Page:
Montrealers protest shale gas arrests in NB
Protesters gather at Mercier Bridge to voice concerns for police tactics, shale gas fracking
Members of the Mohawk community of Kahnawake briefly disrupted traffic on the 132 approach to the Mercier Bridge this morning in a show of support for First Nations protesters in New Brunswick who clashed with police yesterday.
The demonstration, which slowed traffic as protesters handed out information to motorists, lasted from about 6:30 a.m. to 8 a.m.
The protest followed on the heels of another demonstration by the Mercier Bridge last night that saw a small fire lit and a noisy but peaceful march through downtown Montreal that drew about 200 people, including representatives of Idle No More.
Montreal protesters condemned the use of force by RCMP officers against members of the Elsipogtog First Nation who had blockaded a road leading to a shale gas fracking operation near Rexton, N.B.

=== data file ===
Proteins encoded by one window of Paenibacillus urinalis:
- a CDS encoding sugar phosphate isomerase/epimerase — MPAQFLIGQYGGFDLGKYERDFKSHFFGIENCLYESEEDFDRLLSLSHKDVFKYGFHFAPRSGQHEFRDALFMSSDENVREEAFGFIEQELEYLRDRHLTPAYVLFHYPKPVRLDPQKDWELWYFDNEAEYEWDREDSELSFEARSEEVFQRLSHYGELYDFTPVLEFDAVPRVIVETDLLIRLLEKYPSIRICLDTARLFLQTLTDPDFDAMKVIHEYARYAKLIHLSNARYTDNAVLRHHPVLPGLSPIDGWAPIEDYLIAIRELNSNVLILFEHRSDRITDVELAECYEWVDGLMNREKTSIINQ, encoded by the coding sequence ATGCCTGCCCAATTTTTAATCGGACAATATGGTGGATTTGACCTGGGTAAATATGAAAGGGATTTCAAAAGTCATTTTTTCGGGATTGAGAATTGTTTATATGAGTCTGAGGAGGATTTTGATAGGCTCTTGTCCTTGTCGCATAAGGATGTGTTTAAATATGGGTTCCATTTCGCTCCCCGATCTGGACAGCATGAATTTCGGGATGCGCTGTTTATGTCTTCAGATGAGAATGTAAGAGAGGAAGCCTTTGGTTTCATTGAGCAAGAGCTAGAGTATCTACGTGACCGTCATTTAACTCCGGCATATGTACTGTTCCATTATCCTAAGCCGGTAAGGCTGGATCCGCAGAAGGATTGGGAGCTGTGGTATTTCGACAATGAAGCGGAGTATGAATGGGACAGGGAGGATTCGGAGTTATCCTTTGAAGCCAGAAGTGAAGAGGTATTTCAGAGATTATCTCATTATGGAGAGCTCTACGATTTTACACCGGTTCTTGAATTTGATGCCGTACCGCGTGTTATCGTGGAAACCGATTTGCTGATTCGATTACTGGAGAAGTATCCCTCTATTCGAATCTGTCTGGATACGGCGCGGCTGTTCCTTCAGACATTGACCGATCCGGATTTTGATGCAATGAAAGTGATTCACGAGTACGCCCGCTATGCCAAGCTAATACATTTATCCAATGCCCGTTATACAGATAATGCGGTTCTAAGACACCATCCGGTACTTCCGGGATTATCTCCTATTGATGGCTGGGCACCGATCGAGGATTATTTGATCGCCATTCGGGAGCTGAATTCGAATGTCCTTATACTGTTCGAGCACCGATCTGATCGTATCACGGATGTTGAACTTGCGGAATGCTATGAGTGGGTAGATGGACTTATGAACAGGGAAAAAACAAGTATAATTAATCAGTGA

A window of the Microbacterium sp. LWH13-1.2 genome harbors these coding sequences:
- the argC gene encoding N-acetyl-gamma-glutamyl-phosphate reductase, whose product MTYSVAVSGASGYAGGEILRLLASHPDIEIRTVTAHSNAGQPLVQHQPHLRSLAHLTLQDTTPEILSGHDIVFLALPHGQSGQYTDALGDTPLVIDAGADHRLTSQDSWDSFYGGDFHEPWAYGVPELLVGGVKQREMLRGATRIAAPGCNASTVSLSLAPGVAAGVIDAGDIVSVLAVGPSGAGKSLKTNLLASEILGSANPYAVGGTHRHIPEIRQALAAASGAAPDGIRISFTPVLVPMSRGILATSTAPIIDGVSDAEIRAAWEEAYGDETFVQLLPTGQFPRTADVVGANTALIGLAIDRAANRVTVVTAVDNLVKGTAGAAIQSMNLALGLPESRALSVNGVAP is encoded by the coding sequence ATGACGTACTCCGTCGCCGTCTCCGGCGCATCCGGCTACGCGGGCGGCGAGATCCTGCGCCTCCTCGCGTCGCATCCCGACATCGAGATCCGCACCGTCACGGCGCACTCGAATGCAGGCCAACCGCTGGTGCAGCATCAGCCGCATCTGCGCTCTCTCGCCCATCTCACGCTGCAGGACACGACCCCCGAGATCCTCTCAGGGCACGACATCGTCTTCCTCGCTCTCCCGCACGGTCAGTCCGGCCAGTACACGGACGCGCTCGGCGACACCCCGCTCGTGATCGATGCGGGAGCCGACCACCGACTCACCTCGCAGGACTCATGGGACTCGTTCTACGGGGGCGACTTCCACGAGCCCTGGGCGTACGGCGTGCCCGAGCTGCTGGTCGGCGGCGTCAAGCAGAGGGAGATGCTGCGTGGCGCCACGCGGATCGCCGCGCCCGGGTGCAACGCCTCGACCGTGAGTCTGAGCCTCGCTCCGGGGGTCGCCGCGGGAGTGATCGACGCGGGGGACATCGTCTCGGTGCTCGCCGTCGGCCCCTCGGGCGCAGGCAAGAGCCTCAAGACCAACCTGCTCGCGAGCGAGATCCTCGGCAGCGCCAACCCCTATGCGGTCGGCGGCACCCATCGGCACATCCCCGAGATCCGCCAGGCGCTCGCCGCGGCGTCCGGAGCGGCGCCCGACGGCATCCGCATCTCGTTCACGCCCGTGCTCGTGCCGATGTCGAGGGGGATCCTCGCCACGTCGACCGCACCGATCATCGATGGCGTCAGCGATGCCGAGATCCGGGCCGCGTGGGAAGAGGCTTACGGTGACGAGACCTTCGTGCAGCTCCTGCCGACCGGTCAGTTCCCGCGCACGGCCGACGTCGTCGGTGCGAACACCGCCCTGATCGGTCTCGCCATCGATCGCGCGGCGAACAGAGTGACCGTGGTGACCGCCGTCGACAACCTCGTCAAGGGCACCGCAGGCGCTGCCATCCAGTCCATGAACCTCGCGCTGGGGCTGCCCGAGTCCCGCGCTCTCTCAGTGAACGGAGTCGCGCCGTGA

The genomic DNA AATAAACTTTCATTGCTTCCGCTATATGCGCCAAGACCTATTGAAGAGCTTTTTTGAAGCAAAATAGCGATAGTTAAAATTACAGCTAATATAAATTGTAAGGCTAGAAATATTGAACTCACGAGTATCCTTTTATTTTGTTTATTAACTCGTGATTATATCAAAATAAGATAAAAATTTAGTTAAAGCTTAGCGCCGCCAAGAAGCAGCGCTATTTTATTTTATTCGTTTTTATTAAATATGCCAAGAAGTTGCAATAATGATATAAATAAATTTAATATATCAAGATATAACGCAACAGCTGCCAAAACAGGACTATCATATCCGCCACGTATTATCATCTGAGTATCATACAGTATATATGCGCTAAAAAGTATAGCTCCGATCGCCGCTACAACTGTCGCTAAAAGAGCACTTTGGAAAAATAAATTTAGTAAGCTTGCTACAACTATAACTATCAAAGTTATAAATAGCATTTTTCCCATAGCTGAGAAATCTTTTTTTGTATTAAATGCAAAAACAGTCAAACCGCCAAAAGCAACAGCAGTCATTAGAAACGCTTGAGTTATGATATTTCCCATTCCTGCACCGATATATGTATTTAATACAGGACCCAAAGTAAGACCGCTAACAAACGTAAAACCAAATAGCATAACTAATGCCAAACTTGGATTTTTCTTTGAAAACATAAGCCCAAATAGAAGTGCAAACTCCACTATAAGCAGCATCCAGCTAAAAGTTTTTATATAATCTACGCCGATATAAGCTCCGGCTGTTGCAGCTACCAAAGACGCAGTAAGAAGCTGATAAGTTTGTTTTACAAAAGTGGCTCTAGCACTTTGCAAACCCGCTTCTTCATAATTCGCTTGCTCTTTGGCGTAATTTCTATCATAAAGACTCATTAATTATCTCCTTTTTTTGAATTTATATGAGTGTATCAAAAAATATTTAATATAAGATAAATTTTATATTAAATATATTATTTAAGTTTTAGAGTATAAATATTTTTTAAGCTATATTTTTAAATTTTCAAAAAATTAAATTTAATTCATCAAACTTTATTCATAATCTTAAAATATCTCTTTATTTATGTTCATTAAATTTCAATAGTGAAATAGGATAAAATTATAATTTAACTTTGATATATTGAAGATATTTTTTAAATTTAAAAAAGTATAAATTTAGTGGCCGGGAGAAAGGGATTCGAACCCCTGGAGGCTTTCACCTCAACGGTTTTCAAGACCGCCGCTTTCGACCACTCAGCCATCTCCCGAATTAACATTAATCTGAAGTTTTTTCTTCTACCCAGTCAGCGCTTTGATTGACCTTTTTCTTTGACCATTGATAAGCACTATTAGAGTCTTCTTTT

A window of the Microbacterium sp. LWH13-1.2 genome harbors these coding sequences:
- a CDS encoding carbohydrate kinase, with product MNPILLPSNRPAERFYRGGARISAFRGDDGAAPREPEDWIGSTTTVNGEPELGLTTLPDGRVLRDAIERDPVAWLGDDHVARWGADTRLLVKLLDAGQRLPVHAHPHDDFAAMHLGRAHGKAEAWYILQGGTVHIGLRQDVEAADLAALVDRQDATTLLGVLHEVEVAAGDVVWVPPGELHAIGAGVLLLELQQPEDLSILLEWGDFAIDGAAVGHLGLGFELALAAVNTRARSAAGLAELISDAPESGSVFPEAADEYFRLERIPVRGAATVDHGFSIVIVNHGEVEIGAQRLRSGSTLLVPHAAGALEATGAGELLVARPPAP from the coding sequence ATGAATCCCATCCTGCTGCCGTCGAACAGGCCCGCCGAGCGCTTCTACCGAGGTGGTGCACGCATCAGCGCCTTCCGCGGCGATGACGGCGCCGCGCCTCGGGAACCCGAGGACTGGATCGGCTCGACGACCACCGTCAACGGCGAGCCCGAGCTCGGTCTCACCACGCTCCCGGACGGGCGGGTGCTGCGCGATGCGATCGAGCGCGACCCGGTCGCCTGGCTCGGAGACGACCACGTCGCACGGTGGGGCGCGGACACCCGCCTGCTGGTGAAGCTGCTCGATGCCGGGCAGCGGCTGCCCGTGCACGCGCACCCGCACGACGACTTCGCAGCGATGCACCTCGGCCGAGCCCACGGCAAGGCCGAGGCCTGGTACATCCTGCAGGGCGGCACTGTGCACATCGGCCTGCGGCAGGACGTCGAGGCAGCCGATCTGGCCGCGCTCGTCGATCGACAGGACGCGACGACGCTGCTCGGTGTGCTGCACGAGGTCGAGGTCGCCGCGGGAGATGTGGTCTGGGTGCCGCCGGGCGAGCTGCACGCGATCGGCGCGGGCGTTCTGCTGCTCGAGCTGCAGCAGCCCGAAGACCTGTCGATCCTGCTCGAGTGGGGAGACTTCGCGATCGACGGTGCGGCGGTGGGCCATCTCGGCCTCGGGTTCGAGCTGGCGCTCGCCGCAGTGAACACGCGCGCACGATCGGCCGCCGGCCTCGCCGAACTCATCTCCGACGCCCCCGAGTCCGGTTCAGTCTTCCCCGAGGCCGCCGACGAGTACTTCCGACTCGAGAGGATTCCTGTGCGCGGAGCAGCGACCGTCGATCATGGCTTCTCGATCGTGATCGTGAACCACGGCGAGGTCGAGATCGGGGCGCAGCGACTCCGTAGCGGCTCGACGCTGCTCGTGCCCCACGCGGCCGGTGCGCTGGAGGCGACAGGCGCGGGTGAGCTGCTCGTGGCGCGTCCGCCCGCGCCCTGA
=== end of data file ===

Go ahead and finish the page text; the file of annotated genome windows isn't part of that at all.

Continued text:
Police moved in yesterday to enforce a court injunction against the blockade and hostilities quickly escalated after officers used pepper spray to quell protesters pushing against their line.
The ensuing clash saw five police cars burned and police use “sock rounds” — also known as bean bag rounds, which are a type of non-lethal ammunition — on two occasions during the clash in an attempt to defuse the situation.
More than 40 protesters were arrested for various offences including firearms offences, uttering threats, intimidation, mischief and for refusing to abide by a court injunction.
In Montreal, protesters angered by the arrests in New Brunswick gathered in front of the RCMP headquarters.
“Everytime First Nations stand-up for themselves, the police step in with excessive force to shut them down,” said Matéo Pequakami, an Innu who also attended last night’s Montreal march.
Demonstrators promised more actions in Montreal and across Canada in response to the situation in New Brunswick.
Another protest is planned in Montreal tonight.